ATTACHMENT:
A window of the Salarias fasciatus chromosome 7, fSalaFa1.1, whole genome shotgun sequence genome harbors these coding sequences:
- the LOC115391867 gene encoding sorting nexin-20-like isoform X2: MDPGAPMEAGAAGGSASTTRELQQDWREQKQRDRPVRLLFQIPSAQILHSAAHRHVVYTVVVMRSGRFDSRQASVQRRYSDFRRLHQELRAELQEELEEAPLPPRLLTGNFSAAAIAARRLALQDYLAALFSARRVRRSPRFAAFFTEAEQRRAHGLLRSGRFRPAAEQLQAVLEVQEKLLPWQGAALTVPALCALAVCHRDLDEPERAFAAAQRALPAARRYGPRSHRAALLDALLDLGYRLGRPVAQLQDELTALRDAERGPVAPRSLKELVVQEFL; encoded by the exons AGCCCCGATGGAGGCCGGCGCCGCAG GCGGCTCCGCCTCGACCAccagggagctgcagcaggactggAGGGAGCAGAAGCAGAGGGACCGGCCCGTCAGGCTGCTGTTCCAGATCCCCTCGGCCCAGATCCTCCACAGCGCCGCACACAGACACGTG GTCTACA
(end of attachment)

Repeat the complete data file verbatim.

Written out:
A window of the Salarias fasciatus chromosome 7, fSalaFa1.1, whole genome shotgun sequence genome harbors these coding sequences:
- the LOC115391867 gene encoding sorting nexin-20-like isoform X2: MDPGAPMEAGAAGGSASTTRELQQDWREQKQRDRPVRLLFQIPSAQILHSAAHRHVVYTVVVMRSGRFDSRQASVQRRYSDFRRLHQELRAELQEELEEAPLPPRLLTGNFSAAAIAARRLALQDYLAALFSARRVRRSPRFAAFFTEAEQRRAHGLLRSGRFRPAAEQLQAVLEVQEKLLPWQGAALTVPALCALAVCHRDLDEPERAFAAAQRALPAARRYGPRSHRAALLDALLDLGYRLGRPVAQLQDELTALRDAERGPVAPRSLKELVVQEFL; encoded by the exons AGCCCCGATGGAGGCCGGCGCCGCAG GCGGCTCCGCCTCGACCAccagggagctgcagcaggactggAGGGAGCAGAAGCAGAGGGACCGGCCCGTCAGGCTGCTGTTCCAGATCCCCTCGGCCCAGATCCTCCACAGCGCCGCACACAGACACGTG GTCTACA